The compositional homogeneity of potash lime silica glasses in northern Europe from 12th-17th centuries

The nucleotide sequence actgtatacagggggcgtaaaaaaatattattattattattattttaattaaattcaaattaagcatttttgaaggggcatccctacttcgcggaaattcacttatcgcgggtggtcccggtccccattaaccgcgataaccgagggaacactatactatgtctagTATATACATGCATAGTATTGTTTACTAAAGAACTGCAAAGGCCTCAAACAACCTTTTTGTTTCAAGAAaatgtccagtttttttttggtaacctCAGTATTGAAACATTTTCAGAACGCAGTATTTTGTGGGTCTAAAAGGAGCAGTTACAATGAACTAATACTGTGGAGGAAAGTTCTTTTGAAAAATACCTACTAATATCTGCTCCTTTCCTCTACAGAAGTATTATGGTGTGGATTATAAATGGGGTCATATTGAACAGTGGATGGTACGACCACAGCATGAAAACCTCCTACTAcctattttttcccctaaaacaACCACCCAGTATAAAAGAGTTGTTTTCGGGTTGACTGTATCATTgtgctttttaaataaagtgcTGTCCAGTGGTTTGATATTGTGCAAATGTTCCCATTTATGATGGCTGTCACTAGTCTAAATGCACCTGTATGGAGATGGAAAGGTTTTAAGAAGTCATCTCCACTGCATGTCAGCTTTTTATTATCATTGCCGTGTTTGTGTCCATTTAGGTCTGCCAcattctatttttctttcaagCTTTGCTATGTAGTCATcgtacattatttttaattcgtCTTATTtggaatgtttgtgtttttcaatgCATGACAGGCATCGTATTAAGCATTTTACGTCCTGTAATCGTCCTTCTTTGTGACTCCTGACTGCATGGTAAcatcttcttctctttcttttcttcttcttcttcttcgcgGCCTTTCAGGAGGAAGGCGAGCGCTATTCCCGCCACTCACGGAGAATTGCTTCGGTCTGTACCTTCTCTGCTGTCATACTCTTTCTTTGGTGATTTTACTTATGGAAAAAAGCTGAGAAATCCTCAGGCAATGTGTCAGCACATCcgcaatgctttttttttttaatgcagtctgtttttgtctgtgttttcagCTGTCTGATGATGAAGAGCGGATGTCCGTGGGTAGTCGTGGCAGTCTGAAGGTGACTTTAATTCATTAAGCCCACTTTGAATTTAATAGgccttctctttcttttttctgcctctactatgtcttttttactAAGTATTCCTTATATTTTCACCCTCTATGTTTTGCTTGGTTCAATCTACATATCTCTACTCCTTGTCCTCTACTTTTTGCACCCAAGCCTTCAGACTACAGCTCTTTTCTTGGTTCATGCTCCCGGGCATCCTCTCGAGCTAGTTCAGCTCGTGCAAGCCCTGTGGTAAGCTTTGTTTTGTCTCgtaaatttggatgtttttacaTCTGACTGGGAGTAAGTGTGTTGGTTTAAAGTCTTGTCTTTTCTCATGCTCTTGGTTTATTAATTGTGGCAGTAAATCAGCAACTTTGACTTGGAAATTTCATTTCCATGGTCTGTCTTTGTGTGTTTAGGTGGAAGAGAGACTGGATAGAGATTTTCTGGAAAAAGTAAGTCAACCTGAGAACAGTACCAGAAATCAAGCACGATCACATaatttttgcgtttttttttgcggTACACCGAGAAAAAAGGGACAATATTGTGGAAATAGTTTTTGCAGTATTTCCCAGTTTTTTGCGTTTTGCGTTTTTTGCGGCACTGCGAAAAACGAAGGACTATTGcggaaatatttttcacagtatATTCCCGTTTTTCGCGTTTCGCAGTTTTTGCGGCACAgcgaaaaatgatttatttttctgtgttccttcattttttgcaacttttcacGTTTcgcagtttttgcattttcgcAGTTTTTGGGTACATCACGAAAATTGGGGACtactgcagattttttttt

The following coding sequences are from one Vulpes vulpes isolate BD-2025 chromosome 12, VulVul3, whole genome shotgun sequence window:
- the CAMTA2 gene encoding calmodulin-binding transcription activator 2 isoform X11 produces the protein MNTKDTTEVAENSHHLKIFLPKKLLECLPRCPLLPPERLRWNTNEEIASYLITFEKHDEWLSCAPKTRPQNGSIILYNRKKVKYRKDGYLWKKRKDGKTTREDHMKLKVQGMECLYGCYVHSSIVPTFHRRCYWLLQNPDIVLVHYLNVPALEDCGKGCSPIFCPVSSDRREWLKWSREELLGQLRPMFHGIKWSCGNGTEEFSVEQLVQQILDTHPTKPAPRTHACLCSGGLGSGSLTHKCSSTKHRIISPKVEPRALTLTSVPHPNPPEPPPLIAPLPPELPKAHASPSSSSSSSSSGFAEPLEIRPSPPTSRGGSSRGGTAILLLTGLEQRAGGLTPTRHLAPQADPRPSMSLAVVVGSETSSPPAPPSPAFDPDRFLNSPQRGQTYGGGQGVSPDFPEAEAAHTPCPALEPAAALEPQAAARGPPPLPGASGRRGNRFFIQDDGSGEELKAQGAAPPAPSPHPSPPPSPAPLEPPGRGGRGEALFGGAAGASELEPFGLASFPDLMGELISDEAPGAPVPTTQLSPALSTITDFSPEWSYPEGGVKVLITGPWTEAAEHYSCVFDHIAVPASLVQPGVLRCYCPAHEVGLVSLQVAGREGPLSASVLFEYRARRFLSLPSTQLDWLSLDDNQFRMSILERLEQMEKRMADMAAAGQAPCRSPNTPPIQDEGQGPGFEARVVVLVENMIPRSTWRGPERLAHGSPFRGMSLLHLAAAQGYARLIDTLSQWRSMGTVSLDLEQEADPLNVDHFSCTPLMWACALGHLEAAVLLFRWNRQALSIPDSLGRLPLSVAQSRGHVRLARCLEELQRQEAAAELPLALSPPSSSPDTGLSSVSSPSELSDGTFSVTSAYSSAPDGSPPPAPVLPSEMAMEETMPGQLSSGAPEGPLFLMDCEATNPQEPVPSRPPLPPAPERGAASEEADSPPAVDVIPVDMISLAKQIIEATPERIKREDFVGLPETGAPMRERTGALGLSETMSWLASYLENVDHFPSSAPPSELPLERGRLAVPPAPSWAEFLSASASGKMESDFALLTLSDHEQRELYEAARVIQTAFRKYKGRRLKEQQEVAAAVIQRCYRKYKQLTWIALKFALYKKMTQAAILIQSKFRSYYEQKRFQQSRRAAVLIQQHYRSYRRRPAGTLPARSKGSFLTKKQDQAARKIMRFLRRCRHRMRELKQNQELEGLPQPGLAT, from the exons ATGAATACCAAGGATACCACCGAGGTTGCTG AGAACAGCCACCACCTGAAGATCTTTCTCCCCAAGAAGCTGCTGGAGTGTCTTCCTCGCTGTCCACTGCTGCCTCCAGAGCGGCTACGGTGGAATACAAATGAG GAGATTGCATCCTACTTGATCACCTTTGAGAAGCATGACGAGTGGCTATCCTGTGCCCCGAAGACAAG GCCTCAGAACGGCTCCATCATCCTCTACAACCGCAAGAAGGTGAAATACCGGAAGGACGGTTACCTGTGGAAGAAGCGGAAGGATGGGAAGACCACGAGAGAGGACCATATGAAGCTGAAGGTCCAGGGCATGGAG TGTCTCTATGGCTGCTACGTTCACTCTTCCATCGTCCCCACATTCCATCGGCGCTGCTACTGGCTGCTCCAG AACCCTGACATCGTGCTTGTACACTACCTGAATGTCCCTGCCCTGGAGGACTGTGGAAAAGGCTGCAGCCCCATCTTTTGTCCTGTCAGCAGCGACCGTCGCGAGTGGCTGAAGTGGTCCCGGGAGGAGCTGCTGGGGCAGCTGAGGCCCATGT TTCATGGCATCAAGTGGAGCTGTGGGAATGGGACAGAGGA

This research investigates the compositional homogeneity of potash-limesilica glasses from the 12th-17th centuries in Northern Europe, and the significance of this with respect to compositional studies of archaeological glasses. The variables in the glass making process that influence the formation of a homogeneous glass are discussed, and investigated using laboratory replication of beech and bracken ash glasses. The experimental results are compared to archaeological material from glass production sites at Blunden's Wood, Knightons, Sidney Wood, and Little Birches in England, and Hils in Germany. Backscattered scanning electron microscope (SEM) imaging is used to qualify the extent of inhomogeneity in both the experimental and archaeological samples. It is confirmed that visually homogeneous glasses can contain inhomogeneities that are only visible under backscattered SEM imaging. It is seen that the size and orientation of inhomogeneities is varied, and specific glass artefact types (such as crucible and waste glass) are more prone to inhomogeneity than fully formed glass (such as window and vessel glass). Electron microprobe analysis (EPMA) is used to quantify the extent of elemental variations present in the inhomogeneous archaeological glasses. The results show that a number of elements are significantly influenced by inhomogeneity, including those (such as calcium, magnesium and sodium) which are commonly used to form compositional groupings of medieval glass. It is concluded that although a number of variables in the glass making process influence the formation of a homogeneous glass, specific variables, such as increased furnace temperature and a high alkali concentration in the ash, appear to be the dominating factors. The presence of large elemental variations in a number of the archaeological glasses analysed confirms that inhomogeneity is a vital consideration in compositional studies of this material, and that particular care must be exercised when using analytical techniques that require only a small sample size.